|Dear AJDS members and supporters,
This issue of the Australian Jewish Democratic Society’s newsletter, Just Voices, is focused on antisemitism. This is a broad topic that encompasses many different and related phenomena, past and present. It deserves our attention now no less than ever, especially since it is largely neglected in the Left, and concerns many developments within mainstream culture, including the American government openly spouting antisemitic views. Increased violence against Jews can be physical, but also rhetorical. At the same time, it is important to define new antisemitism, which stifles criticism of Israel, blames Islamic terrorism as the source of all conflict, allows Nazis to march in our name and defines many non-Zionist activists as self-hating Jews.
If you’re reading this and wondering about the spelling of ‘antisemitism’ used here, it is the one currently preferred by many scholars and institutions. I go along with the reasoning of the International Holocaust Remembrance Alliance (IHRA), who’ve rejected the hyphenated version of the word: “IHRA’s concern is that the hyphenated spelling allows for the possibility of something called ‘Semitism’, which not only legitimizes a form of pseudo-scientific racial classification that was thoroughly discredited by association with Nazi ideology, but also divides the term, stripping it from its meaning of opposition and hatred toward Jews” (read more of the IHRA’s memo here).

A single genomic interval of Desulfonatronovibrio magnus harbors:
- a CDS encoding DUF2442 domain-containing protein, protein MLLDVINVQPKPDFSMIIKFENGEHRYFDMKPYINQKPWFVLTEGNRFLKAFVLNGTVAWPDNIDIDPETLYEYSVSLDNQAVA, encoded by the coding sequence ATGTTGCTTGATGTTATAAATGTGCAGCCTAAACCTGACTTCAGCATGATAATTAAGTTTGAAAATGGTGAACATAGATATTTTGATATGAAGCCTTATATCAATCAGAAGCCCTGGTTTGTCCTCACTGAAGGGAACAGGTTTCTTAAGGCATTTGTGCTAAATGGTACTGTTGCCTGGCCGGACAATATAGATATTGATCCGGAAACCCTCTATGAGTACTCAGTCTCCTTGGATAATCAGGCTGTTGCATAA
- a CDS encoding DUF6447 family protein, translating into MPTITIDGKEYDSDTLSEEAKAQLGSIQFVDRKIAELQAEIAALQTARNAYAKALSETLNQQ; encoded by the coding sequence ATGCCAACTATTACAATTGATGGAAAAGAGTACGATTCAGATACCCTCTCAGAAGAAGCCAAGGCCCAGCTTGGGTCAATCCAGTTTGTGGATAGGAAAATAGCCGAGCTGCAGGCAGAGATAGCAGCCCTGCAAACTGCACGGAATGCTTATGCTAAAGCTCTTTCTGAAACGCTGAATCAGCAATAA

Antisemitism requires constant redefinition: where is it located? What are its social and historical contexts? How does it manifest across the political spectrum? How has it been used to provide a platform for Islamophobia? What spaces can we create to challenge antisemitism? And how might we understand Jews along a spectrum defined by skin colour; are Jews White, and what is Whiteness? As written elsewhere, “Race is not just a matter of skin pigmentation or ethnic background. It is determined by both individuals and their observers, and the boundaries of who’s in or out of one group or another change constantly” (Emma Green’s in The Atlantic.
Antisemitism(s) cannot be fully covered in one issue of our newsletter. As such, this collection of articles is a beginning, and includes predominately Jewish perspectives on antisemitism. We are keen to provide more voices from other communities on countering antisemitism therein, as well as writing about Jewish and non-Jewish apologists for antisemitism in Palestine and the Arab world.
The views expressed in Just Voices are not official positions held by the AJDS. When in the last issue of this newsletter the establishment of the Jewish State in 1948 was described as a cataclysmic event, this was my personal view. Only AJDS statements reflect positions agreed upon at an executive level. The AJDS does not have a unanimous position on the subject of 1948 in Israel/Palestine.
Thank you to all those who helped and contributed to this edition of Just Voices.